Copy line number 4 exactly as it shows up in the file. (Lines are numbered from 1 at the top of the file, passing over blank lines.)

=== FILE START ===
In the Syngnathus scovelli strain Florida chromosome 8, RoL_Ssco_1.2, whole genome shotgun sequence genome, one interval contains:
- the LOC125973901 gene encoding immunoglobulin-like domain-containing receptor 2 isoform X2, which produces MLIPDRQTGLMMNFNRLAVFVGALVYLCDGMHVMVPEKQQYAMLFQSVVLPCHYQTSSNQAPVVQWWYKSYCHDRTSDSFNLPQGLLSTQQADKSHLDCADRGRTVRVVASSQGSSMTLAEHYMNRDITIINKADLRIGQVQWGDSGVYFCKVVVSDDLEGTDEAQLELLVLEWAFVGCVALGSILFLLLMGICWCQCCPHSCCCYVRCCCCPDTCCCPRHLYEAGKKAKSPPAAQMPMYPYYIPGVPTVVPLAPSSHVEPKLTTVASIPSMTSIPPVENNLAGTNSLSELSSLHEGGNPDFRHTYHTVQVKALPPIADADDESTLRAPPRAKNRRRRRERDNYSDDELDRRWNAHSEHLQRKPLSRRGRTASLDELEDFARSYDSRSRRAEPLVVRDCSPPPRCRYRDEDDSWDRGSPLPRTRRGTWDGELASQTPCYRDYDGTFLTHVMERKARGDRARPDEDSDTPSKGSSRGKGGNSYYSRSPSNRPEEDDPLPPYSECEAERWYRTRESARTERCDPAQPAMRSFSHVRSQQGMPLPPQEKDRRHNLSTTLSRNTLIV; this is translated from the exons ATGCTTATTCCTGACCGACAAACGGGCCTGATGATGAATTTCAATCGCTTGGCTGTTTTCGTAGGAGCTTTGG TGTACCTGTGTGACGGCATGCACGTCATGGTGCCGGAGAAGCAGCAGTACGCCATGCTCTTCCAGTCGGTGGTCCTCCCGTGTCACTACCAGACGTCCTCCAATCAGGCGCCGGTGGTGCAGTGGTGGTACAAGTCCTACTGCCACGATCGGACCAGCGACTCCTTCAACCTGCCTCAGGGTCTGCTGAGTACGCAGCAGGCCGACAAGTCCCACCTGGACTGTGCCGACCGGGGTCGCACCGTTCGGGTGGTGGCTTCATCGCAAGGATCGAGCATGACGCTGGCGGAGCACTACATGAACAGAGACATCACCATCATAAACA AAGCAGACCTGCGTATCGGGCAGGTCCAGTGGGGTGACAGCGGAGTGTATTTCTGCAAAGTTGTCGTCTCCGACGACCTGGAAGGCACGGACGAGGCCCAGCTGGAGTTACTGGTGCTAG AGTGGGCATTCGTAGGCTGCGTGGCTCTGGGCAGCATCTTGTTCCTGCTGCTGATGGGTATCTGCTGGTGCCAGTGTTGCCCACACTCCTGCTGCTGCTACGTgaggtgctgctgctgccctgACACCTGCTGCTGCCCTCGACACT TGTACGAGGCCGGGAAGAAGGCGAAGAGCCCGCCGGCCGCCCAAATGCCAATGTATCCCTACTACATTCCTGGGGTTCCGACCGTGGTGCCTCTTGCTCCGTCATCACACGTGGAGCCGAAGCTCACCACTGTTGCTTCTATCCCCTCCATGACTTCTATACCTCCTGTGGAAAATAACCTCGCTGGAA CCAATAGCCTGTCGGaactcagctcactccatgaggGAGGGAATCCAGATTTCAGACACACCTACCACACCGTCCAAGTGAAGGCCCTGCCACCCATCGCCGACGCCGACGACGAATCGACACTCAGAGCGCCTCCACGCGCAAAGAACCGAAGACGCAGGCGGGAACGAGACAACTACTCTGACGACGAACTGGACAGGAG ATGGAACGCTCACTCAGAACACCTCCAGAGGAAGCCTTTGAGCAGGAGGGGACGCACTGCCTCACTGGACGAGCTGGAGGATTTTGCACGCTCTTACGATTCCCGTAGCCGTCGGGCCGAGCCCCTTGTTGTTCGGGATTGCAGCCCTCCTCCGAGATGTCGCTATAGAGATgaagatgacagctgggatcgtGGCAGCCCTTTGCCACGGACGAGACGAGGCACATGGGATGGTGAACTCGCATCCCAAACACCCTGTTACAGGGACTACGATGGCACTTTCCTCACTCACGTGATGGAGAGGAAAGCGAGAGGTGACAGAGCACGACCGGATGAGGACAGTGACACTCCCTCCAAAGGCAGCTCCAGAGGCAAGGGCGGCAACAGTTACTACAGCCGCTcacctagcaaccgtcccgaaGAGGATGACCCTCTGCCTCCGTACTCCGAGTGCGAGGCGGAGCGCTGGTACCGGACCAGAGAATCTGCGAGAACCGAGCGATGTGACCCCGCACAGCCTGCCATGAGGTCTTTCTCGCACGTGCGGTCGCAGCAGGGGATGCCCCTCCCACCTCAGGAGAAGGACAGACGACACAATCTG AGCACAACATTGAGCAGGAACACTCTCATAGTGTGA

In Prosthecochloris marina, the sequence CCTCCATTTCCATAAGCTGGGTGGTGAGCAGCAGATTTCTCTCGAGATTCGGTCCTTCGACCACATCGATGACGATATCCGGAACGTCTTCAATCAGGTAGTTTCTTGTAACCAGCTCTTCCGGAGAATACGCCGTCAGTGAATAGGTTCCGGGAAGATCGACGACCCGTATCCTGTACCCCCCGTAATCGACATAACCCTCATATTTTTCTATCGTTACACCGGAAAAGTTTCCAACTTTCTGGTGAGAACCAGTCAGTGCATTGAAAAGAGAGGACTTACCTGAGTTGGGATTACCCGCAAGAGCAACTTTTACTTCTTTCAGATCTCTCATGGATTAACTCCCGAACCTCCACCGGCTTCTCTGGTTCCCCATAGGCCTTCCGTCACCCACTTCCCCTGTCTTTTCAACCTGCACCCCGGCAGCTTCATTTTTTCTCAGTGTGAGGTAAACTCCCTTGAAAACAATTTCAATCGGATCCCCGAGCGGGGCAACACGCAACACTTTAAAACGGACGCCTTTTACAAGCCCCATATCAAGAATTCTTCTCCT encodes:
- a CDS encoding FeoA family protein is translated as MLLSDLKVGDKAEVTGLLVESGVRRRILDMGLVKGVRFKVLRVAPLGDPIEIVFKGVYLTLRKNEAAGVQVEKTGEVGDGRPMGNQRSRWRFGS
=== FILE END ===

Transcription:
- a CDS encoding FeoA family protein is translated as MLLSDLKVGDKAEVTGLLVESGVRRRILDMGLVKGVRFKVLRVAPLGDPIEIVFKGVYLTLRKNEAAGVQVEKTGEVGDGRPMGNQRSRWRFGS